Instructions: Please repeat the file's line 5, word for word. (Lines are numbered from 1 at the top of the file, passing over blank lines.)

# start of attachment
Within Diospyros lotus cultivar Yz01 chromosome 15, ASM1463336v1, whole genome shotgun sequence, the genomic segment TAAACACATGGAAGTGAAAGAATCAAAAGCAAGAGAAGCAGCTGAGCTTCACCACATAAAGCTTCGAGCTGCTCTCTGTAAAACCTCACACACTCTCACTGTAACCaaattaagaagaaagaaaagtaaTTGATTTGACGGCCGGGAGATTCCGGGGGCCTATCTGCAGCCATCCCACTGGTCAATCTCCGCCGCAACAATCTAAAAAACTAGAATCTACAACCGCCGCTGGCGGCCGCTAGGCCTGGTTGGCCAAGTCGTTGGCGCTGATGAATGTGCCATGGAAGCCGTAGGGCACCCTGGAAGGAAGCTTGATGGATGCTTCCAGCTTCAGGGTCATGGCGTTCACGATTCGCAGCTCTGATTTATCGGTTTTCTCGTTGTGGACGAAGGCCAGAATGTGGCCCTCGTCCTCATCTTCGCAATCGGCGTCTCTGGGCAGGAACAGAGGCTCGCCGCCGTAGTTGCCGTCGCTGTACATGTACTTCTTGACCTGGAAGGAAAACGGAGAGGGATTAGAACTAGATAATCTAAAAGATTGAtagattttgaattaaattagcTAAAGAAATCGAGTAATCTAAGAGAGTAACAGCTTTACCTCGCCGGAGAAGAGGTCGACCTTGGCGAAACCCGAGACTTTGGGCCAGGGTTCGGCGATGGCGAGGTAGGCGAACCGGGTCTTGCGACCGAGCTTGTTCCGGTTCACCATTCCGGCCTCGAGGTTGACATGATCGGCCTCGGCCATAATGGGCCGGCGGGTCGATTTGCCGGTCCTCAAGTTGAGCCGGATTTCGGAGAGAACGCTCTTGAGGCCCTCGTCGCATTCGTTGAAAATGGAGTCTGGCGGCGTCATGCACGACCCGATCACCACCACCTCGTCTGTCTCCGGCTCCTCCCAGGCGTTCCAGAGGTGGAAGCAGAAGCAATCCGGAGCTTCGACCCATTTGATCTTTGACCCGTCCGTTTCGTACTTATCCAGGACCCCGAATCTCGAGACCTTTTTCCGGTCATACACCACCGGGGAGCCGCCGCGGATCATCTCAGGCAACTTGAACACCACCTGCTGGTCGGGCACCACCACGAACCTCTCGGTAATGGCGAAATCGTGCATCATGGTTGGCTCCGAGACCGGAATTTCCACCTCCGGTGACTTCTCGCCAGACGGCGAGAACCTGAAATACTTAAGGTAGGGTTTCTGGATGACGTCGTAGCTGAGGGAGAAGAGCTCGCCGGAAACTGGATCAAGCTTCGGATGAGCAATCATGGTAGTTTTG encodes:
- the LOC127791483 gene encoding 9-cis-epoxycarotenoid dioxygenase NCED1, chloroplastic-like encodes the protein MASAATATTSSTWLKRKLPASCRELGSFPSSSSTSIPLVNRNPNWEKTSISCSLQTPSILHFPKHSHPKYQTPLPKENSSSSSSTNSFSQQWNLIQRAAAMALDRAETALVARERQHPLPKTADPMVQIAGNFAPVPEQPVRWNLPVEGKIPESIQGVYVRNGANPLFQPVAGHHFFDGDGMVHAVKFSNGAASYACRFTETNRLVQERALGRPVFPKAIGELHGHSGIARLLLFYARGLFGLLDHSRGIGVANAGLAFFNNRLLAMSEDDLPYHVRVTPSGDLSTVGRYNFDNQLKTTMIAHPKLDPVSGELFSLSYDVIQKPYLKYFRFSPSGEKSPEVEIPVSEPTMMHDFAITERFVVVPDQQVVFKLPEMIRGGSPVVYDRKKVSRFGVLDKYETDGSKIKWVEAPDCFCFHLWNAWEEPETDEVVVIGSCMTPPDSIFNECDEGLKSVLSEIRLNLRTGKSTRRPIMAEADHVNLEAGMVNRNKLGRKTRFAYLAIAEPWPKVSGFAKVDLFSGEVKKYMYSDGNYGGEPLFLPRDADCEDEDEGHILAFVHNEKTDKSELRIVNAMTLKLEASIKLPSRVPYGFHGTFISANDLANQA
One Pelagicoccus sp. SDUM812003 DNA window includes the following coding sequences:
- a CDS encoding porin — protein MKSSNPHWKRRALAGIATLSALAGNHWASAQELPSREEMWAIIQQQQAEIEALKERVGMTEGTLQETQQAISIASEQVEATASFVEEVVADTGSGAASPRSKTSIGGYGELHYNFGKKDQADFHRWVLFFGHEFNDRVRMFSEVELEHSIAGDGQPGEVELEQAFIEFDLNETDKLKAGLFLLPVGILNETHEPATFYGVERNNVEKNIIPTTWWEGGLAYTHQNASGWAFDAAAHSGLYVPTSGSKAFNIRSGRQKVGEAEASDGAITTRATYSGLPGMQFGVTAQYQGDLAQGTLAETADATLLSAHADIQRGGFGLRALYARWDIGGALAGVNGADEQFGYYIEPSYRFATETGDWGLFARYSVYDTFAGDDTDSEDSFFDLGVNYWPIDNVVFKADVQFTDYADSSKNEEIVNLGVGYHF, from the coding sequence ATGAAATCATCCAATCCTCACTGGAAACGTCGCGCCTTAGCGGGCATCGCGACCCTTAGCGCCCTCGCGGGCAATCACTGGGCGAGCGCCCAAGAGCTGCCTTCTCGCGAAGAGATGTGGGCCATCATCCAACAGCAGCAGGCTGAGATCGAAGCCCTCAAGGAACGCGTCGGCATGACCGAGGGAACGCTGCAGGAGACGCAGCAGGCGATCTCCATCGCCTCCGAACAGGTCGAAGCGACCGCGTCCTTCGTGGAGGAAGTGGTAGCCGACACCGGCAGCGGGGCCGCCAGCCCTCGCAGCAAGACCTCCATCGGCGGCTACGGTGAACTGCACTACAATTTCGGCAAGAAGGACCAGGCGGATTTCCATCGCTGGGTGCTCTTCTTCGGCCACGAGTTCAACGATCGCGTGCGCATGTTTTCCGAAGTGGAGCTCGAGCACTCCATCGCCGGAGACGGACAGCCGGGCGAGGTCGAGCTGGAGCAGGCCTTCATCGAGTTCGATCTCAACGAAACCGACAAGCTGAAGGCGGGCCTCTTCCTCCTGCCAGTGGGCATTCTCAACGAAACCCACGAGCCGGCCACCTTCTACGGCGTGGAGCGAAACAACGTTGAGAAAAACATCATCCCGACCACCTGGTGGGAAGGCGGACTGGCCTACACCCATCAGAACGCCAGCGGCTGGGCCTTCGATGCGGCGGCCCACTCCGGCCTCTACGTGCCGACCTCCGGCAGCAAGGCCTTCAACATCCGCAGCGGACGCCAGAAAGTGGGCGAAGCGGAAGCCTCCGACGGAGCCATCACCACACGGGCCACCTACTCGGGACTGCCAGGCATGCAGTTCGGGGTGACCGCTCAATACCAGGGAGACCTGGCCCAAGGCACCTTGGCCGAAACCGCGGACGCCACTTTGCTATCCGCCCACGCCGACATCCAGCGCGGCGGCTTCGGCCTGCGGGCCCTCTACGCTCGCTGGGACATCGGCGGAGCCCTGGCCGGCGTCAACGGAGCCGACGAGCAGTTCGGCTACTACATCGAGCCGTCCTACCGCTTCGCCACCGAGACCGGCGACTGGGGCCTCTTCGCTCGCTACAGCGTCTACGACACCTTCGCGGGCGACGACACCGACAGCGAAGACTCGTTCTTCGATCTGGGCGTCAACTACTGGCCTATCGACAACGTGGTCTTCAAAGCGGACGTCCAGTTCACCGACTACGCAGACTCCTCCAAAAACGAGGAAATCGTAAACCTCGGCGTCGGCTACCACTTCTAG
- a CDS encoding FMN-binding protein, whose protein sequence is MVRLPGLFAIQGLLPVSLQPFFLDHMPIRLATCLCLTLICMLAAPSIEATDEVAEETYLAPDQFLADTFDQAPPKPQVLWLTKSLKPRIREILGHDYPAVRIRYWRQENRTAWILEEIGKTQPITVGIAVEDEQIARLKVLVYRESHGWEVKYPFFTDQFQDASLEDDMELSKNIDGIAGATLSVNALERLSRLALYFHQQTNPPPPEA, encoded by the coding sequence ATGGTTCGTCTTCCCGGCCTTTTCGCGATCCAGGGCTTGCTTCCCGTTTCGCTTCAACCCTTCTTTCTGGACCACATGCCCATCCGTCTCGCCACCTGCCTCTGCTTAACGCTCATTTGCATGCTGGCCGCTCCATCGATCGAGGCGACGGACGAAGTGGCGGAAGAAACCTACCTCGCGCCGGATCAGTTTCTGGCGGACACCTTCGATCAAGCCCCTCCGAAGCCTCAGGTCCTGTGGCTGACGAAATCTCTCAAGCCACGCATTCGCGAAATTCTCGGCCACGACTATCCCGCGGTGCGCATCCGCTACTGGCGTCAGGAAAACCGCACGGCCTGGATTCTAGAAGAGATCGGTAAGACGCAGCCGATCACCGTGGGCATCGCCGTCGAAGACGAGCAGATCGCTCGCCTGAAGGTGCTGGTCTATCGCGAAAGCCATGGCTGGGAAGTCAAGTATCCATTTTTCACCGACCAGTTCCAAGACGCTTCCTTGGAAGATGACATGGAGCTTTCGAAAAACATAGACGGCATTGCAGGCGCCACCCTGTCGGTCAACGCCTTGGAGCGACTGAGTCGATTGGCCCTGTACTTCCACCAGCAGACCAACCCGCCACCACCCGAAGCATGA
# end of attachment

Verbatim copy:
- a CDS encoding FMN-binding protein, whose protein sequence is MVRLPGLFAIQGLLPVSLQPFFLDHMPIRLATCLCLTLICMLAAPSIEATDEVAEETYLAPDQFLADTFDQAPPKPQVLWLTKSLKPRIREILGHDYPAVRIRYWRQENRTAWILEEIGKTQPITVGIAVEDEQIARLKVLVYRESHGWEVKYPFFTDQFQDASLEDDMELSKNIDGIAGATLSVNALERLSRLALYFHQQTNPPPPEA, encoded by the coding sequence ATGGTTCGTCTTCCCGGCCTTTTCGCGATCCAGGGCTTGCTTCCCGTTTCGCTTCAACCCTTCTTTCTGGACCACATGCCCATCCGTCTCGCCACCTGCCTCTGCTTAACGCTCATTTGCATGCTGGCCGCTCCATCGATCGAGGCGACGGACGAAGTGGCGGAAGAAACCTACCTCGCGCCGGATCAGTTTCTGGCGGACACCTTCGATCAAGCCCCTCCGAAGCCTCAGGTCCTGTGGCTGACGAAATCTCTCAAGCCACGCATTCGCGAAATTCTCGGCCACGACTATCCCGCGGTGCGCATCCGCTACTGGCGTCAGGAAAACCGCACGGCCTGGATTCTAGAAGAGATCGGTAAGACGCAGCCGATCACCGTGGGCATCGCCGTCGAAGACGAGCAGATCGCTCGCCTGAAGGTGCTGGTCTATCGCGAAAGCCATGGCTGGGAAGTCAAGTATCCATTTTTCACCGACCAGTTCCAAGACGCTTCCTTGGAAGATGACATGGAGCTTTCGAAAAACATAGACGGCATTGCAGGCGCCACCCTGTCGGTCAACGCCTTGGAGCGACTGAGTCGATTGGCCCTGTACTTCCACCAGCAGACCAACCCGCCACCACCCGAAGCATGA